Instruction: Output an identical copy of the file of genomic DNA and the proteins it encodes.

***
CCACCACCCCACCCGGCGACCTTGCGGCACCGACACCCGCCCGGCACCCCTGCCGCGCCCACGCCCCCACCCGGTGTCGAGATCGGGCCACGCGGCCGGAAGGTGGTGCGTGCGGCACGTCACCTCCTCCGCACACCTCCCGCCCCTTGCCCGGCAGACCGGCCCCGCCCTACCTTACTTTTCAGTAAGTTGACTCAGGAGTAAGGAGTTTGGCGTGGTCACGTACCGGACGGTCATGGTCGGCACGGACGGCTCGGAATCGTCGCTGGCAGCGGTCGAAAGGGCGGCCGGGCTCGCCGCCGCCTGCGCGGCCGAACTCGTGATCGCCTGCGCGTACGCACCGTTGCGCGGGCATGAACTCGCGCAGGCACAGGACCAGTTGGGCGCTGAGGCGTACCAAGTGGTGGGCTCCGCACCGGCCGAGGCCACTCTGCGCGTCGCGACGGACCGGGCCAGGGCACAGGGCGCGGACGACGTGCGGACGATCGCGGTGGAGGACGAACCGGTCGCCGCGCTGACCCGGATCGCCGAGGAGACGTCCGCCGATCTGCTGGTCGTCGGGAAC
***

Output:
CCACCACCCCACCCGGCGACCTTGCGGCACCGACACCCGCCCGGCACCCCTGCCGCGCCCACGCCCCCACCCGGTGTCGAGATCGGGCCACGCGGCCGGAAGGTGGTGCGTGCGGCACGTCACCTCCTCCGCACACCTCCCGCCCCTTGCCCGGCAGACCGGCCCCGCCCTACCTTACTTTTCAGTAAGTTGACTCAGGAGTAAGGAGTTTGGCGTGGTCACGTACCGGACGGTCATGGTCGGCACGGACGGCTCGGAATCGTCGCTGGCAGCGGTCGAAAGGGCGGCCGGGCTCGCCGCCGCCTGCGCGGCCGAACTCGTGATCGCCTGCGCGTACGCACCGTTGCGCGGGCATGAACTCGCGCAGGCACAGGACCAGTTGGGCGCTGAGGCGTACCAAGTGGTGGGCTCCGCACCGGCCGAGGCCACTCTGCGCGTCGCGACGGACCGGGCCAGGGCACAGGGCGCGGACGACGTGCGGACGATCGCGGTGGAGGACGAACCGGTCGCCGCGCTGACCCGGATCGCCGAGGAGACGTCCGCCGATCTGCTGGTCGTCGGGAAC